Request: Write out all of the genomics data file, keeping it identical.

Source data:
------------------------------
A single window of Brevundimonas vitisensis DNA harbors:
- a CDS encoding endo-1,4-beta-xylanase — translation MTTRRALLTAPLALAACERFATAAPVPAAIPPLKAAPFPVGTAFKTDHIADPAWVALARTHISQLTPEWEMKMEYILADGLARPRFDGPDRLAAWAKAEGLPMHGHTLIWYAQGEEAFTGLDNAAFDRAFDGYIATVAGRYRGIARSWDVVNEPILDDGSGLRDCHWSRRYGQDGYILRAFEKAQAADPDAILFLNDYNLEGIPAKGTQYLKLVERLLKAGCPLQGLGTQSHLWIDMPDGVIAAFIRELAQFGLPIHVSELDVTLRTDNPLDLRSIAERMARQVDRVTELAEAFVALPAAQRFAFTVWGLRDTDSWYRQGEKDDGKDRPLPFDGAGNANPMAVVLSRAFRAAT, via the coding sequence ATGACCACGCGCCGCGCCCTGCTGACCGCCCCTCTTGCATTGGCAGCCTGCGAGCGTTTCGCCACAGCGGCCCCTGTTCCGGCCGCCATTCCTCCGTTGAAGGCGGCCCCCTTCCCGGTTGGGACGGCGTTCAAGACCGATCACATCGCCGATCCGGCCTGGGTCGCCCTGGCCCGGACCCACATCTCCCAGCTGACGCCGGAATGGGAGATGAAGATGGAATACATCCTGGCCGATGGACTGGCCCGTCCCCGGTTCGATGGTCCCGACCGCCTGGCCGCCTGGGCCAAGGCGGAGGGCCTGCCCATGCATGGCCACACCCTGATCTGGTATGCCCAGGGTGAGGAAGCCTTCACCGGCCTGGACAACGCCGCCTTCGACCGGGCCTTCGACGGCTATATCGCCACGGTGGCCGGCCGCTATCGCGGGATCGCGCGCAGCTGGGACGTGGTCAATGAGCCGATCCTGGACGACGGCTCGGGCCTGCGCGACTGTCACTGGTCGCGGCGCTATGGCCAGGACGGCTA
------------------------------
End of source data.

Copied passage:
A single window of Brevundimonas vitisensis DNA harbors:
- a CDS encoding endo-1,4-beta-xylanase — translation MTTRRALLTAPLALAACERFATAAPVPAAIPPLKAAPFPVGTAFKTDHIADPAWVALARTHISQLTPEWEMKMEYILADGLARPRFDGPDRLAAWAKAEGLPMHGHTLIWYAQGEEAFTGLDNAAFDRAFDGYIATVAGRYRGIARSWDVVNEPILDDGSGLRDCHWSRRYGQDGYILRAFEKAQAADPDAILFLNDYNLEGIPAKGTQYLKLVERLLKAGCPLQGLGTQSHLWIDMPDGVIAAFIRELAQFGLPIHVSELDVTLRTDNPLDLRSIAERMARQVDRVTELAEAFVALPAAQRFAFTVWGLRDTDSWYRQGEKDDGKDRPLPFDGAGNANPMAVVLSRAFRAAT, via the coding sequence ATGACCACGCGCCGCGCCCTGCTGACCGCCCCTCTTGCATTGGCAGCCTGCGAGCGTTTCGCCACAGCGGCCCCTGTTCCGGCCGCCATTCCTCCGTTGAAGGCGGCCCCCTTCCCGGTTGGGACGGCGTTCAAGACCGATCACATCGCCGATCCGGCCTGGGTCGCCCTGGCCCGGACCCACATCTCCCAGCTGACGCCGGAATGGGAGATGAAGATGGAATACATCCTGGCCGATGGACTGGCCCGTCCCCGGTTCGATGGTCCCGACCGCCTGGCCGCCTGGGCCAAGGCGGAGGGCCTGCCCATGCATGGCCACACCCTGATCTGGTATGCCCAGGGTGAGGAAGCCTTCACCGGCCTGGACAACGCCGCCTTCGACCGGGCCTTCGACGGCTATATCGCCACGGTGGCCGGCCGCTATCGCGGGATCGCGCGCAGCTGGGACGTGGTCAATGAGCCGATCCTGGACGACGGCTCGGGCCTGCGCGACTGTCACTGGTCGCGGCGCTATGGCCAGGACGGCTA